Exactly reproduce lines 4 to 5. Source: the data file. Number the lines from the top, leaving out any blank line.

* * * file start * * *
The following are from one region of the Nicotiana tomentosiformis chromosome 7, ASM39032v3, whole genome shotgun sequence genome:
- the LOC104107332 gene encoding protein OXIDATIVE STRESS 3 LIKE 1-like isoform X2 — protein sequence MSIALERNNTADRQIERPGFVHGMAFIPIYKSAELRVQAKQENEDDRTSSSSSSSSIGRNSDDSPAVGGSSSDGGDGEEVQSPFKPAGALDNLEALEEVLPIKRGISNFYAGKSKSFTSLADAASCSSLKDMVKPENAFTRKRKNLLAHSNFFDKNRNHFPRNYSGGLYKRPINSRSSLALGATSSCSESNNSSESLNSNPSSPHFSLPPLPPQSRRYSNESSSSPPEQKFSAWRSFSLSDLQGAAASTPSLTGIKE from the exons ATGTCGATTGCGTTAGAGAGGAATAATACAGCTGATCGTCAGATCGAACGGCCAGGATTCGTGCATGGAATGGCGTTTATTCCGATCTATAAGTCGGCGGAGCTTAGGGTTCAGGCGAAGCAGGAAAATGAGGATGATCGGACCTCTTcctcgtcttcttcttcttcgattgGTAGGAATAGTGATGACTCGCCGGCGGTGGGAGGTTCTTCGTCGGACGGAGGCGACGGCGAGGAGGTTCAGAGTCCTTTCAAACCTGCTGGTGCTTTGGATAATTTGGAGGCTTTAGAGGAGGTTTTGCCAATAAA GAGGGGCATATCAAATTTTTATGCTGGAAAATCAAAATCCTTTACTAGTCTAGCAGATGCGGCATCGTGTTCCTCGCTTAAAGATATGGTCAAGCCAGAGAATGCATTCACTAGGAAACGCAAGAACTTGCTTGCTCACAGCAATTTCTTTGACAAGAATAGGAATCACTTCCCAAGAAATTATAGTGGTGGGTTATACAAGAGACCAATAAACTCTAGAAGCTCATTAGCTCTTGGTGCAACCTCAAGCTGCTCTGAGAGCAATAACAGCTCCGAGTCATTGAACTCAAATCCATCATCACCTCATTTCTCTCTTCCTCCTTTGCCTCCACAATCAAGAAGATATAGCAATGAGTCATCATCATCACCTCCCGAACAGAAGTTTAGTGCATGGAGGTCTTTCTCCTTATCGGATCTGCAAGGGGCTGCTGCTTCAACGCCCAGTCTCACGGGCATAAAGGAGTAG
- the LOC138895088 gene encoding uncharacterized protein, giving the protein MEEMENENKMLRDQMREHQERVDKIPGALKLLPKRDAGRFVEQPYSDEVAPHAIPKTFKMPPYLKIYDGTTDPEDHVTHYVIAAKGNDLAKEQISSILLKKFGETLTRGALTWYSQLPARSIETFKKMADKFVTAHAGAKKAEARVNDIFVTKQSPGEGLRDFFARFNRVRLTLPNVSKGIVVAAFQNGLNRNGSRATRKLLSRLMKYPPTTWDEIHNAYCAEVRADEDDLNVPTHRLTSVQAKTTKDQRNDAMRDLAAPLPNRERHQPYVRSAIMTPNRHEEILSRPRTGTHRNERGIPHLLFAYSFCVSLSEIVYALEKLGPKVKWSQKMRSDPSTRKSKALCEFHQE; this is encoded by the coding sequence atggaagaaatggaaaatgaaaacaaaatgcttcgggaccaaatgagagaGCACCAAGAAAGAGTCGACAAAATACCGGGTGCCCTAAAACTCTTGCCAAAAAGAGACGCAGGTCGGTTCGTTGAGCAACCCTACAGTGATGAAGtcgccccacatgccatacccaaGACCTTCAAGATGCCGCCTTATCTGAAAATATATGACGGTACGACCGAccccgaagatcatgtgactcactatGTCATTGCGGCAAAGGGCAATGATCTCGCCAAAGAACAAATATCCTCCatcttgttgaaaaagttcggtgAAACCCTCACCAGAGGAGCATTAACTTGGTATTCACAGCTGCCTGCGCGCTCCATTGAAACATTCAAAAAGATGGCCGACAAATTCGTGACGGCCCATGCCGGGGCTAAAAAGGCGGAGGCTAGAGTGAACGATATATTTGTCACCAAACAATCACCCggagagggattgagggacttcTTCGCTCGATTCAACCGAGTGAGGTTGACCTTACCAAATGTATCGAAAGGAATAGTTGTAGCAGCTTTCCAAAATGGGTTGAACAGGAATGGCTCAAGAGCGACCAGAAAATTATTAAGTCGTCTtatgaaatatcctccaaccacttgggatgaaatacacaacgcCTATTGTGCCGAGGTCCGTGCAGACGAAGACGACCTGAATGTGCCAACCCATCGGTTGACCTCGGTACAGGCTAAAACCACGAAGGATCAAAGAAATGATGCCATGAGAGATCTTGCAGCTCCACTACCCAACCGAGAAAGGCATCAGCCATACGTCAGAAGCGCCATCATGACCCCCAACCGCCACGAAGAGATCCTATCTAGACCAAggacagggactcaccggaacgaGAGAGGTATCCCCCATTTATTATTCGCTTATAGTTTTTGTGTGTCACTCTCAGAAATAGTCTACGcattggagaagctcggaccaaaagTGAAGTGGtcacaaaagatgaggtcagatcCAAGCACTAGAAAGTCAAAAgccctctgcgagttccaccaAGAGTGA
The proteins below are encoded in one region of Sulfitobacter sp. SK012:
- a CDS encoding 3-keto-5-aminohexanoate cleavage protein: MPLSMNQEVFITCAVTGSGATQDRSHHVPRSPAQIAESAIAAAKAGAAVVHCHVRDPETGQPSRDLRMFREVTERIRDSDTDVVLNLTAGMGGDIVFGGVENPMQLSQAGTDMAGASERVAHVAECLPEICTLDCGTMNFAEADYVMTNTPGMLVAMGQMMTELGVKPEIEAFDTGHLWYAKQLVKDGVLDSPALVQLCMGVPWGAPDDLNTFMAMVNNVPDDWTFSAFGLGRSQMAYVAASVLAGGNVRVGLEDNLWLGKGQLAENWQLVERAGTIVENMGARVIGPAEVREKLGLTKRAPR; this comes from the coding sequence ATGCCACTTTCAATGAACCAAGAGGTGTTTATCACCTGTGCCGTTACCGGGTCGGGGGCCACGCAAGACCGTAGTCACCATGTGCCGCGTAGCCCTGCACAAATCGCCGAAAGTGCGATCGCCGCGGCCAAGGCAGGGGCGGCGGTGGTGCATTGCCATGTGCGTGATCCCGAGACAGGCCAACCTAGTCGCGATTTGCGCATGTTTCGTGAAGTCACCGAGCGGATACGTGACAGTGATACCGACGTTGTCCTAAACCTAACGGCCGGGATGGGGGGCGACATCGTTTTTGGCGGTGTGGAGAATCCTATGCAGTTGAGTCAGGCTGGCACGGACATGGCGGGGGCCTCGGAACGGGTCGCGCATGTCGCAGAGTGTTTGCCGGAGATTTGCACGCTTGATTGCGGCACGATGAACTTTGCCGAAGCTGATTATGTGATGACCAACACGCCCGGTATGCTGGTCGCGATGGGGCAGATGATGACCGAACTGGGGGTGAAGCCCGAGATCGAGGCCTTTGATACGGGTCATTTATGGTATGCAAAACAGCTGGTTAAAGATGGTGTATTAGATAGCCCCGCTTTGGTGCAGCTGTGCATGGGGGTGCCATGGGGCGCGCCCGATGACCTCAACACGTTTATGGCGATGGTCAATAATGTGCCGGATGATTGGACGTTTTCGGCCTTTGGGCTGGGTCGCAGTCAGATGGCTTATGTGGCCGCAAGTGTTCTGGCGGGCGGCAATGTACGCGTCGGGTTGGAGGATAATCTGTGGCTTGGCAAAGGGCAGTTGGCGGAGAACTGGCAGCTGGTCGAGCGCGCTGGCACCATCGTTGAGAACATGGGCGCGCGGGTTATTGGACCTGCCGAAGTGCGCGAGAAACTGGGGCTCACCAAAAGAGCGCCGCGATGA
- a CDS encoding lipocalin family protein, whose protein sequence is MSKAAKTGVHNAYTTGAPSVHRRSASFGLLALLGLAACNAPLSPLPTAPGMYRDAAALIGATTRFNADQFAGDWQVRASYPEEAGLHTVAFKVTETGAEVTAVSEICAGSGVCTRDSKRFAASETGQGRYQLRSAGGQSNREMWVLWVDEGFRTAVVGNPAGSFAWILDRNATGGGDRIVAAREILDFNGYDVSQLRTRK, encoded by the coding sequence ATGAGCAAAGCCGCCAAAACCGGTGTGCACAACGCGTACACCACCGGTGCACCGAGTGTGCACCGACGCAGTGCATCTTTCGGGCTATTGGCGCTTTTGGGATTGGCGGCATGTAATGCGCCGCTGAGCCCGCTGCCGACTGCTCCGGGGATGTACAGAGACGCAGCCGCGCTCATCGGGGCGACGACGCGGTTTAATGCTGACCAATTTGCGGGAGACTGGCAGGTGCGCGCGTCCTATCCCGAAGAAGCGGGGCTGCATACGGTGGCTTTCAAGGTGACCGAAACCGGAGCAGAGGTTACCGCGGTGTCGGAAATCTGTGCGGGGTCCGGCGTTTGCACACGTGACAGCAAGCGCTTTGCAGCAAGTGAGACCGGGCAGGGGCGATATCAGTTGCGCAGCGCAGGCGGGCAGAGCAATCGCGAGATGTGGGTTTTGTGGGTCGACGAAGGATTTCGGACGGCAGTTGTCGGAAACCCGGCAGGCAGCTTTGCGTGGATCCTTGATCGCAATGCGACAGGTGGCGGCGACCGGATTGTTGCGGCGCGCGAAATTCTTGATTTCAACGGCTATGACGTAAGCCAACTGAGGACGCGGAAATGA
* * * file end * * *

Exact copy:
The proteins below are encoded in one region of Sulfitobacter sp. SK012:
- a CDS encoding 3-keto-5-aminohexanoate cleavage protein: MPLSMNQEVFITCAVTGSGATQDRSHHVPRSPAQIAESAIAAAKAGAAVVHCHVRDPETGQPSRDLRMFREVTERIRDSDTDVVLNLTAGMGGDIVFGGVENPMQLSQAGTDMAGASERVAHVAECLPEICTLDCGTMNFAEADYVMTNTPGMLVAMGQMMTELGVKPEIEAFDTGHLWYAKQLVKDGVLDSPALVQLCMGVPWGAPDDLNTFMAMVNNVPDDWTFSAFGLGRSQMAYVAASVLAGGNVRVGLEDNLWLGKGQLAENWQLVERAGTIVENMGARVIGPAEVREKLGLTKRAPR; this comes from the coding sequence ATGCCACTTTCAATGAACCAAGAGGTGTTTATCACCTGTGCCGTTACCGGGTCGGGGGCCACGCAAGACCGTAGTCACCATGTGCCGCGTAGCCCTGCACAAATCGCCGAAAGTGCGATCGCCGCGGCCAAGGCAGGGGCGGCGGTGGTGCATTGCCATGTGCGTGATCCCGAGACAGGCCAACCTAGTCGCGATTTGCGCATGTTTCGTGAAGTCACCGAGCGGATACGTGACAGTGATACCGACGTTGTCCTAAACCTAACGGCCGGGATGGGGGGCGACATCGTTTTTGGCGGTGTGGAGAATCCTATGCAGTTGAGTCAGGCTGGCACGGACATGGCGGGGGCCTCGGAACGGGTCGCGCATGTCGCAGAGTGTTTGCCGGAGATTTGCACGCTTGATTGCGGCACGATGAACTTTGCCGAAGCTGATTATGTGATGACCAACACGCCCGGTATGCTGGTCGCGATGGGGCAGATGATGACCGAACTGGGGGTGAAGCCCGAGATCGAGGCCTTTGATACGGGTCATTTATGGTATGCAAAACAGCTGGTTAAAGATGGTGTATTAGATAGCCCCGCTTTGGTGCAGCTGTGCATGGGGGTGCCATGGGGCGCGCCCGATGACCTCAACACGTTTATGGCGATGGTCAATAATGTGCCGGATGATTGGACGTTTTCGGCCTTTGGGCTGGGTCGCAGTCAGATGGCTTATGTGGCCGCAAGTGTTCTGGCGGGCGGCAATGTACGCGTCGGGTTGGAGGATAATCTGTGGCTTGGCAAAGGGCAGTTGGCGGAGAACTGGCAGCTGGTCGAGCGCGCTGGCACCATCGTTGAGAACATGGGCGCGCGGGTTATTGGACCTGCCGAAGTGCGCGAGAAACTGGGGCTCACCAAAAGAGCGCCGCGATGA